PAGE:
Science

Science in Mind

Ig Nobels give a playful nod to weird science

As human spotlight Katrina Rosenberg, left, shines a flashlight, Bert Tolkamp of the Netherlands is interrupted by eight-year-old Sharada Sundaram-Senders for speaking too long after accepting the Probability Prize during the annual Ig Nobel prize ceremony at Harvard University in Cambridge, Mass. Thursday, Sept. 12, 2013. Tolkamp and a team of researchers won for two discoveries, first, that the longer a cow has been lying down, the more likely that cow will soon stand up, and second, that once a cow stands up, you cannot predict how soon that cow will lie down again. (AP Photo/Winslow Townson)
AP Photo/Winslow Townson
As human spotlight Katrina Rosenberg, left, shines a flashlight, Bert Tolkamp of the Netherlands spoke after accepting the Probability Prize during the 2013 annual Ig Nobel prize ceremony at Harvard University.

It’s that one night of the year when esteemed scientists who have made discoveries that have transformed our understanding of the world stand up to congratulate scientists whose meticulously researched insights have made us guffaw.

Thursday night at Harvard University, Nobel laureates took the stage to hand out the Ig Nobels, a satirical version of the Nobel prizes, which will be announced in early October. This year, the prizes were awarded in 10 disciplines, ranging from the physics prize for at last explaining why banana peels are slippery, to the medicine prize for using strips of cured pork to stop a gushing nosebleed.

The event, all in good fun, is a production of the Annals of Improbable Research, a science humor magazine. Although the prizes are handed out in jest, they highlight a truth about science: far from being an esoteric enterprise that can only be leveled at topics that seem incomprehensible, it is a tool that can be used to pry open all kinds of questions — even ones that seem silly or obvious. Like measuring how reindeer react when they see humans in polar bear outfits. Seriously.

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The prizes, which were handed out in a whirlwind of strictly timed 60-second acceptance speeches, a comedic opera, and a hail of paper airplanes, covered:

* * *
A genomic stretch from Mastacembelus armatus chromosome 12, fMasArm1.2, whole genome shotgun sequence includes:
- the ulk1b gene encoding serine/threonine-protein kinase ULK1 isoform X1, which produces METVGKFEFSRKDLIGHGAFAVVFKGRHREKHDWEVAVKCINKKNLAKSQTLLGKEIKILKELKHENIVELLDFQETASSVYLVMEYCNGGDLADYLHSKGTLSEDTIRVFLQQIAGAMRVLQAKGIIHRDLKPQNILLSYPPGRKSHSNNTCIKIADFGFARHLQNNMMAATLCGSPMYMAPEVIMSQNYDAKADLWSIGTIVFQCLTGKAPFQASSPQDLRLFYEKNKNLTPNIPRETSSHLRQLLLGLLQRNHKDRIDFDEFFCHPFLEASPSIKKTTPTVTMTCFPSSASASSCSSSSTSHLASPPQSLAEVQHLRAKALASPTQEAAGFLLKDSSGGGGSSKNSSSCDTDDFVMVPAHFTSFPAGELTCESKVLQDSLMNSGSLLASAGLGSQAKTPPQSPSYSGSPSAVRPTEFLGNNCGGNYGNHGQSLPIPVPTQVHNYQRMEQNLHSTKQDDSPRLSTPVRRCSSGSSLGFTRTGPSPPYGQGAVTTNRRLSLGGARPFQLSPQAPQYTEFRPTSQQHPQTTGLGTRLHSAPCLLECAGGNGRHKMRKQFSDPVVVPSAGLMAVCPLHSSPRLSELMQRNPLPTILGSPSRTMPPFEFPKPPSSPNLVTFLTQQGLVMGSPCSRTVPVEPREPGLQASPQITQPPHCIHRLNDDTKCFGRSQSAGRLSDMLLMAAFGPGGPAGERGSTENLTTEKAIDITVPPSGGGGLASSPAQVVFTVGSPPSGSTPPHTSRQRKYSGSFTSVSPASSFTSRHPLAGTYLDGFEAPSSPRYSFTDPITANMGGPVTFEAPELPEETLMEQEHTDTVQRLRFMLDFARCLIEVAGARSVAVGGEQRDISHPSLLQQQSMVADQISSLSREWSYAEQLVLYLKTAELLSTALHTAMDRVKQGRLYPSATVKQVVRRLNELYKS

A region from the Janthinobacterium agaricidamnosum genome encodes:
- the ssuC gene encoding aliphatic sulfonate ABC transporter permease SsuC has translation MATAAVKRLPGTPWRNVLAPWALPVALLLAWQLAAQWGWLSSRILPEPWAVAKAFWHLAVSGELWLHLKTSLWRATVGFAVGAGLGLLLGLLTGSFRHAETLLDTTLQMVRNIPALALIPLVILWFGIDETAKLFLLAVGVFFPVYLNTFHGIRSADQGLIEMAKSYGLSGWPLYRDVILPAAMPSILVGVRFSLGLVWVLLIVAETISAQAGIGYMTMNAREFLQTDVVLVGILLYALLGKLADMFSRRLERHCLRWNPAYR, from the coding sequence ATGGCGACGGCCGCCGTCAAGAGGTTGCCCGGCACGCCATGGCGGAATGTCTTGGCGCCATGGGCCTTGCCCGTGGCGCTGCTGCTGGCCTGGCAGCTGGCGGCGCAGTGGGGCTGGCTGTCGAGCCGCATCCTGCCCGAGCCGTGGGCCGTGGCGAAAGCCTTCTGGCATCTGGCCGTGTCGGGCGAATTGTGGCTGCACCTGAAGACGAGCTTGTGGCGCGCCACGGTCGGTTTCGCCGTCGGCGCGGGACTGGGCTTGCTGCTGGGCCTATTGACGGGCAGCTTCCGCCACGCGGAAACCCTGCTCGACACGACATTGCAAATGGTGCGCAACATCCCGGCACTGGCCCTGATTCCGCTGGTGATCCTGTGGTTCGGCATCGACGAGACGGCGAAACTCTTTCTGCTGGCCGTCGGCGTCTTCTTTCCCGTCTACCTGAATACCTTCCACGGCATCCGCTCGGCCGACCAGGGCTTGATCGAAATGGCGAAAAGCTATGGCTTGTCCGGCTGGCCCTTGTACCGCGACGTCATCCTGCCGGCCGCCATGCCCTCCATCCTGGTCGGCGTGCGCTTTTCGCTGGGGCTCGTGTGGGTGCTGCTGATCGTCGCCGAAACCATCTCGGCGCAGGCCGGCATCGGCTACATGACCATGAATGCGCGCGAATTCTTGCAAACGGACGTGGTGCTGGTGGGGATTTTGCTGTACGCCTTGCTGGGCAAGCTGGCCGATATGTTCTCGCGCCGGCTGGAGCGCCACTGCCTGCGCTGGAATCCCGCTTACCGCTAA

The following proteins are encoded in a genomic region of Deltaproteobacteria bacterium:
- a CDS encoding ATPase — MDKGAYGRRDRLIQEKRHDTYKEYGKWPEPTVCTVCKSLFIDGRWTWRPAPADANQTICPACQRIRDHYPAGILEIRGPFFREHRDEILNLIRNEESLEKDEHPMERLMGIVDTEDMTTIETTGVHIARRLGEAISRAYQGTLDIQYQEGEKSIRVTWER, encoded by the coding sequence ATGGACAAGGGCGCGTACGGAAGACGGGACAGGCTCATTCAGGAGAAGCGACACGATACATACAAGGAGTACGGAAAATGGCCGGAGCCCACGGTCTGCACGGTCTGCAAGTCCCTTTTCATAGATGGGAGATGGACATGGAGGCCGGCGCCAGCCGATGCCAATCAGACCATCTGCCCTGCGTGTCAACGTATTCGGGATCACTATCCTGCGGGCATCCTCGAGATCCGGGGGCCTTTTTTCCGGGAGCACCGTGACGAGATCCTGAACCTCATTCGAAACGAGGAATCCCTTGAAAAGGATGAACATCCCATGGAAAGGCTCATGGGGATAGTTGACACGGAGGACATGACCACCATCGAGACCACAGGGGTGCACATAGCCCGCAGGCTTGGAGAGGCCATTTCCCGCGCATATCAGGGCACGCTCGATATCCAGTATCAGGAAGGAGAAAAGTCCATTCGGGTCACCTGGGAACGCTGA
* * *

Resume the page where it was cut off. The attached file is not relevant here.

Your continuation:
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 Physics: A Japanese team has finally tested whether, indeed, banana skins are really as slippery as slapstick comedy would have us believe. In “Frictional Coefficient under Banana Skin,” they show a banana skin reduces the friction between a shoe sole and the floor by about a fifth.

 Neuroscience: In “Seeing Jesus in Toast,” a team from China and Canada have clinched the neuroscience prize with an exploration of a phenomenon called face pareidolia, in which people see nonexistent faces. First, they tricked participants into thinking that a nonsense image had a face or letter hidden in it. Then, they carefully monitored brain activity in the participants they managed to convince, to understand which parts of our minds are to blame.

 Psychology: A team from Australia, England, and the United States found that night owls are more narcissistic, manipulative, and psychopathic than early risers. Here’s how they framed their hypothesis: “Such a disposition will take advantage of the low light, the limited monitoring, and the lessened cognitive processing of morning-type people.”

 Public Health: The award was split between two teams for an investigation of the mental hazards of owning a cat.

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Czech researchers chronicled personality changes in young cat ladies and documented a decline in I.Q. and adventure-seeking behavior by men who were infected by toxoplasmosis, a parasite commonly found in cat excrement. A US team scoured medical records from 1.3 million patients and found that depression was relatively common among women who had reported being bitten by cats, and that screening those who had bitten by pets might be fruitful.

 Biology: A team of Czech and German researchers are being honored for their finding that when dogs poop and pee, they prefer to squat with their bodies facing in a north-south line. Even silly results aren’t trivial to arrive at: the team observed 70 dogs, from 37 breeds. That’s nearly 2,000 defecations and 5,582 urinations over two years of smelly observation.

 Art: A team from Italy showed what the aesthetically sensitive among us already knew: looking at a beautiful painting while being shot in the hand with a painful laser beam hurts less than when looking at an ugly painting.

 Economics: In one of the few prize categories that overlaps with the real Nobel, the award goes to the Italian government, “for proudly taking the lead in fulfilling the European Union mandate for each country to increase the official size of its national economy by including revenues from prostitution, illegal drug sales, smuggling, and all other unlawful financial transactions between willing participants.”

 Medicine: A team from Detroit and India described the unusual case of the cured pork nasal tampon. A 4-year-old child with life-threatening nosebleeds was saved by sticking cured pork up her nose.

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 Arctic Science: A pair of Norwegian researchers observed what happened when humans dressed up as polar bears in the presence of reindeer .

 Nutrition: Spanish researchers studied the potential utility of using bacteria isolated from infant feces as a starter culture for fermented sausages.

Carolyn Y. Johnson can be reached at cjohnson@globe.com. Follow her on Twitter @carolynyjohnson.